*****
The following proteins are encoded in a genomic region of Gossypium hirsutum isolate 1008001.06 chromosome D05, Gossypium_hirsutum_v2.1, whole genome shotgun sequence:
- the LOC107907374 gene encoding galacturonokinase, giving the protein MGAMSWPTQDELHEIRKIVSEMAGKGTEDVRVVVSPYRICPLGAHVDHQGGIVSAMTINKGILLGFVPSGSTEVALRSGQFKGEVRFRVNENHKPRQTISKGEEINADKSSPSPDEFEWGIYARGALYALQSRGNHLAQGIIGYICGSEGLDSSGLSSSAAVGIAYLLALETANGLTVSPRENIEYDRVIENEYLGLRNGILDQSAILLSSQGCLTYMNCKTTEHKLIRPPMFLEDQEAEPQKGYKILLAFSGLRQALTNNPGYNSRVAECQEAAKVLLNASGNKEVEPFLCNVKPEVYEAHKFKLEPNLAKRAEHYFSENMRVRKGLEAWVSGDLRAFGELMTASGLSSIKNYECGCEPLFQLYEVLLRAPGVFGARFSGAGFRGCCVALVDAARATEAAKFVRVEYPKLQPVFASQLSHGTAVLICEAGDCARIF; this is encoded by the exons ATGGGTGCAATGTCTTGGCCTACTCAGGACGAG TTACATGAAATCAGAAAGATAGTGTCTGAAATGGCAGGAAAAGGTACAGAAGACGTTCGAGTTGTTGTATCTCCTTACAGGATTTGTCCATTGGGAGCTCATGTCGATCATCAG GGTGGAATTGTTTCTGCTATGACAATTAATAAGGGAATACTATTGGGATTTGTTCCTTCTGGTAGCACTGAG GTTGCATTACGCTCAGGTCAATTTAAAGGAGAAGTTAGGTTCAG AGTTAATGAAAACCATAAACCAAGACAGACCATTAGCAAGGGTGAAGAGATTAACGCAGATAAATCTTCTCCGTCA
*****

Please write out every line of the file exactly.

The following proteins are encoded in a genomic region of Gossypium hirsutum isolate 1008001.06 chromosome D05, Gossypium_hirsutum_v2.1, whole genome shotgun sequence:
- the LOC107907374 gene encoding galacturonokinase, giving the protein MGAMSWPTQDELHEIRKIVSEMAGKGTEDVRVVVSPYRICPLGAHVDHQGGIVSAMTINKGILLGFVPSGSTEVALRSGQFKGEVRFRVNENHKPRQTISKGEEINADKSSPSPDEFEWGIYARGALYALQSRGNHLAQGIIGYICGSEGLDSSGLSSSAAVGIAYLLALETANGLTVSPRENIEYDRVIENEYLGLRNGILDQSAILLSSQGCLTYMNCKTTEHKLIRPPMFLEDQEAEPQKGYKILLAFSGLRQALTNNPGYNSRVAECQEAAKVLLNASGNKEVEPFLCNVKPEVYEAHKFKLEPNLAKRAEHYFSENMRVRKGLEAWVSGDLRAFGELMTASGLSSIKNYECGCEPLFQLYEVLLRAPGVFGARFSGAGFRGCCVALVDAARATEAAKFVRVEYPKLQPVFASQLSHGTAVLICEAGDCARIF; this is encoded by the exons ATGGGTGCAATGTCTTGGCCTACTCAGGACGAG TTACATGAAATCAGAAAGATAGTGTCTGAAATGGCAGGAAAAGGTACAGAAGACGTTCGAGTTGTTGTATCTCCTTACAGGATTTGTCCATTGGGAGCTCATGTCGATCATCAG GGTGGAATTGTTTCTGCTATGACAATTAATAAGGGAATACTATTGGGATTTGTTCCTTCTGGTAGCACTGAG GTTGCATTACGCTCAGGTCAATTTAAAGGAGAAGTTAGGTTCAG AGTTAATGAAAACCATAAACCAAGACAGACCATTAGCAAGGGTGAAGAGATTAACGCAGATAAATCTTCTCCGTCA